43

In my application's architecture I usually send the object or list of objects from the data access layer to the web layer via the service layer, in which these objects get transformed from a DAO object to a DTO object and vice versa. The web layer don't have any access to DAO objects and the DAO layer do not use DTOs.

To demonstrate, I usually write the code as:

@Transactional(readOnly = true)
public List<UserDTO> getAllUserAsUserDTO() {
    List<UserDTO> userDTOs = new ArrayList<UserDTO>();

    for(User user : getAllUser()) {
        userDTOs.add(constructUserDTO(user));
    }

    return userDTOs;
}

private UserDTO constructUserDTO(User user) {
    UserDTO userDTO = new UserDTO();
    userDTO.setFullName(user.getFullName());
    userDTO.setId(user.getId());
    userDTO.setUsername(user.getUsername());
    userDTO.setRole(user.getRole());
    userDTO.setActive(user.isActive());
    userDTO.setActiveText(user.isActive() ? "Active" : "Inactive");
    return userDTO;
}

Here the user is the database entity:

@javax.persistence.Entity
@Table(name = "USER")
public class User extends Entity {

    @Transient
    private static final long serialVersionUID = -112950002831333869L;

    private String username;
    private String fullName;
    private boolean active;
    private String role;
    // other fields

    public User() {
        super();
    }

    @NaturalId
    @Column(name = "USERNAME", nullable = false)
    public String getUsername() {
        return username;
    }

    public void setUsername(String username) {
        this.username = username;
    }

    @Column(name = "FULL_NAME")
    public String getFullName() {
        return fullName;
    }

    public void setFullName(String fullName) {
        this.fullName = fullName;
    }

    @Column(name = "ACTIVE", nullable = false)
    public boolean isActive() {
        return active;
    }

    public void setActive(boolean active) {
        this.active = active;
    }

    @Column(name = "ROLE")
    public String getRole() {
        return role;
    }

    public void setRole(String role) {
        this.role = role;
    }
}

And this is the UserDTO:

public class UserDTO extends BaseDTO {

    private static final long serialVersionUID = -3719463614753533782L;

    private String username;
    private String fullName;
    private String role;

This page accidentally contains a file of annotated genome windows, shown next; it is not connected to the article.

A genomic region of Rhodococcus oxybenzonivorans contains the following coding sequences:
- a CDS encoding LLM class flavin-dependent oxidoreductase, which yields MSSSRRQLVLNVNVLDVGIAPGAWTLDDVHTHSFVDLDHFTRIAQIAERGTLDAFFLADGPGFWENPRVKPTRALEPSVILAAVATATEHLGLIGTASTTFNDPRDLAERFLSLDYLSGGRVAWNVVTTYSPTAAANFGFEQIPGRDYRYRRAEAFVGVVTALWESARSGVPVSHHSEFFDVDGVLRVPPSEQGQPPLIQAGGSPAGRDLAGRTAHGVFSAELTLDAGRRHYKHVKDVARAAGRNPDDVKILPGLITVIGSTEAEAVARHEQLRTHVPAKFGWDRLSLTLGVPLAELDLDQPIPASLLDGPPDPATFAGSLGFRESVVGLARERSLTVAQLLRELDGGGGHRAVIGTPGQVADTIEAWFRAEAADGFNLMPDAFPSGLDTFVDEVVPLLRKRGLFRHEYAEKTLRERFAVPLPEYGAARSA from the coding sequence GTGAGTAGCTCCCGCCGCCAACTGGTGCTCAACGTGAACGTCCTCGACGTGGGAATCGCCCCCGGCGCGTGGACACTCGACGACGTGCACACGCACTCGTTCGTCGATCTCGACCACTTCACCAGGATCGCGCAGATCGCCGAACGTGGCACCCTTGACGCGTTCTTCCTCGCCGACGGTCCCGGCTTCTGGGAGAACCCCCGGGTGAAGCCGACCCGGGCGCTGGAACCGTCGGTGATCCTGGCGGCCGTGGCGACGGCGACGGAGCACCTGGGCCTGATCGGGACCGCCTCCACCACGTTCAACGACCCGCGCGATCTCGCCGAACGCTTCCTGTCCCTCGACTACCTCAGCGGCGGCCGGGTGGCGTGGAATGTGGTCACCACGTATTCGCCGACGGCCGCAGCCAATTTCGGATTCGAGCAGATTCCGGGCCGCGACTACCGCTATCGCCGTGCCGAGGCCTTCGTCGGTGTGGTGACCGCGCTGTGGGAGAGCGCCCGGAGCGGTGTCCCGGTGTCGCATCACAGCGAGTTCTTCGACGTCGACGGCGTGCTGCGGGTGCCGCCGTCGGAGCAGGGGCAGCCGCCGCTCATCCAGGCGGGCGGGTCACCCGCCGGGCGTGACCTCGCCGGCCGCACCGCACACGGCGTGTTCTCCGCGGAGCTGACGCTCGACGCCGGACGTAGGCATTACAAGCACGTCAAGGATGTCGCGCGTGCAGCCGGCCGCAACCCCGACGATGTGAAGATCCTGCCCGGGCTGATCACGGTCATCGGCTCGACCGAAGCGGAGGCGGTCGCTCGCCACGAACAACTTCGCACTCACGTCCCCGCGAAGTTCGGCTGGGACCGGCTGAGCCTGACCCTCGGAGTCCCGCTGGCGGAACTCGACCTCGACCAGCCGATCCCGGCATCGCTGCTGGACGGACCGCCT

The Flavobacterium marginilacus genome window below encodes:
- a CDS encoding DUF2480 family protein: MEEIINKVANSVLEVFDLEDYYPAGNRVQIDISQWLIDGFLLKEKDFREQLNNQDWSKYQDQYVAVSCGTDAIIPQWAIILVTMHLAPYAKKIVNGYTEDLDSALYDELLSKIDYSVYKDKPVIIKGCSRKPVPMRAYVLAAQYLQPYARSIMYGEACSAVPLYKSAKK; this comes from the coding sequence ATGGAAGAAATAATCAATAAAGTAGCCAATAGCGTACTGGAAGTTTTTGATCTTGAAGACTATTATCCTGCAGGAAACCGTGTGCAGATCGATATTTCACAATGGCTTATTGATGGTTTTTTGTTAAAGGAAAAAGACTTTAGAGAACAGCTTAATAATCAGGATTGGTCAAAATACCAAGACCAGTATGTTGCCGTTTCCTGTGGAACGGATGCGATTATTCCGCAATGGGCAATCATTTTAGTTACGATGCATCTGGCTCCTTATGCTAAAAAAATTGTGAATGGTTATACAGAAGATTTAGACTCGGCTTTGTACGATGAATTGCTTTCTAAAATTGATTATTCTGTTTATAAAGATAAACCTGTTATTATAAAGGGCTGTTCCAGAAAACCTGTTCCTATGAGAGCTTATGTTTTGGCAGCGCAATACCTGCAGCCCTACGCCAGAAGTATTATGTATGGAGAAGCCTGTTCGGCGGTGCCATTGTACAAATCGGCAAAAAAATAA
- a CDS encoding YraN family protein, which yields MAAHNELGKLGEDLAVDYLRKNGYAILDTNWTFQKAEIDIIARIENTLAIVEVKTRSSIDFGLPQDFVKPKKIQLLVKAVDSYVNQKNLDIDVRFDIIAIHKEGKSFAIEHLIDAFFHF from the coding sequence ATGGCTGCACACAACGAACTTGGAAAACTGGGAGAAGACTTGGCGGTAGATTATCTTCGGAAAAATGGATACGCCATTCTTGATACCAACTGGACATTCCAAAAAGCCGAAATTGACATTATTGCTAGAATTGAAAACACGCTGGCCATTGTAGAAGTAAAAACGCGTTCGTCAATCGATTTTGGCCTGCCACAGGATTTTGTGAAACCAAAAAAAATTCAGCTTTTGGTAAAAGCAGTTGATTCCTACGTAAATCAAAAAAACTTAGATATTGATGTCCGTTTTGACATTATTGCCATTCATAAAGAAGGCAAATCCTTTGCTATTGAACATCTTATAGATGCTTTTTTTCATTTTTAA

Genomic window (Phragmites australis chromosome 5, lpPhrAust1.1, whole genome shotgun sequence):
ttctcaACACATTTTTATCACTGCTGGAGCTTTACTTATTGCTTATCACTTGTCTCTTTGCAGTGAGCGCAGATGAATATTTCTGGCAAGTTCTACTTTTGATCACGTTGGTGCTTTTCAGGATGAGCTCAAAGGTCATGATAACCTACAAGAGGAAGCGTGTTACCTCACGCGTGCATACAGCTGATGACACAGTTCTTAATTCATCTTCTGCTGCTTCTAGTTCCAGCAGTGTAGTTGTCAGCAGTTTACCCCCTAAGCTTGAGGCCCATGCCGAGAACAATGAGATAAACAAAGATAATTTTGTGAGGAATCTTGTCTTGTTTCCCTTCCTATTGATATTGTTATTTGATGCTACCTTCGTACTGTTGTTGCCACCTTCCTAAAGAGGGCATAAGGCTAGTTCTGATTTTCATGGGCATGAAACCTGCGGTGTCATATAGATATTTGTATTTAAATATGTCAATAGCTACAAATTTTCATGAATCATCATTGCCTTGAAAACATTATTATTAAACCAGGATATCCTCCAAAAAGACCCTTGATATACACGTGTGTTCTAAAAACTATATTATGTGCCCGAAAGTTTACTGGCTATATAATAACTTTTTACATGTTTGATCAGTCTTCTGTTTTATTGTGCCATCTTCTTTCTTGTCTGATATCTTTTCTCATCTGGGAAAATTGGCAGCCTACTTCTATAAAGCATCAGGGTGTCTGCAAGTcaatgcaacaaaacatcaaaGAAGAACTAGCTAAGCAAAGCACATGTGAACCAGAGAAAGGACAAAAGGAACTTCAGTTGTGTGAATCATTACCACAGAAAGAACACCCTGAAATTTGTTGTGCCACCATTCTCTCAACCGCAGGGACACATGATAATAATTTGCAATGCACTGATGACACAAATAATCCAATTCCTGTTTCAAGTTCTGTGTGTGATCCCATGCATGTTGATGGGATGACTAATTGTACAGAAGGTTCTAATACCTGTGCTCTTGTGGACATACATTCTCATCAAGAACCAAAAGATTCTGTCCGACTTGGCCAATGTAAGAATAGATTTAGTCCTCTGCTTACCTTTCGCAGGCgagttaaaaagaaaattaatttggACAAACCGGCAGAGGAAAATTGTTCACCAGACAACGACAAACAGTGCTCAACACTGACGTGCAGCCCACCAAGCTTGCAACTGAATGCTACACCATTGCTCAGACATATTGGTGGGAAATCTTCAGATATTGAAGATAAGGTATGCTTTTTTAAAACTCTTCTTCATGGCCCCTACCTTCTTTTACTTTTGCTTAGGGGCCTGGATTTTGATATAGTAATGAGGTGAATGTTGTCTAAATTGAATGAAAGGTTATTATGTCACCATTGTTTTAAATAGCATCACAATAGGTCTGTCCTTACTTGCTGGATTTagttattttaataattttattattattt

private String activeText;
    private Boolean active;
    //other properties

    public UserDTO() {
        super();
    }

    public String getUsername() {
        return username;
    }

    public void setUsername(String username) {
        this.username = username;
    }

    public String getFullName() {
        return fullName;
    }

    public void setFullName(String fullName) {
        this.fullName = fullName;
    }

    public String getRole() {
        return role;
    }

    public void setRole(String role) {
        this.role = role;
    }

    public String getActiveText() {
        return activeText;
    }

    public void setActiveText(String activeText) {
        this.activeText = activeText;
    }

    public Boolean getActive() {
        return active;
    }

    public void setActive(Boolean active) {
        this.active = active;
    }
}

So I was wondering if this is the only way to copy properties between two objects. I guess I am not sure. Also I am using lambdaj, so is there a method in this API by which I can copy all these properties to create list of other objects?

This topic may be sounds subjective, but I really want to know from you experts the ways by which the transformation of object from one form to another can be done where the maximum fields are having same string.

22

You can have a look at dozer which is a

Java Bean to Java Bean mapper that recursively copies data from one object to another. Typically, these Java Beans will be of different complex types.

Another better link...

27

You can use Apache Commmons Beanutils. The API is

org.apache.commons.beanutils.PropertyUtilsBean.copyProperties(Object dest, Object orig).

It copies property values from the "origin" bean to the "destination" bean for all cases where the property names are the same.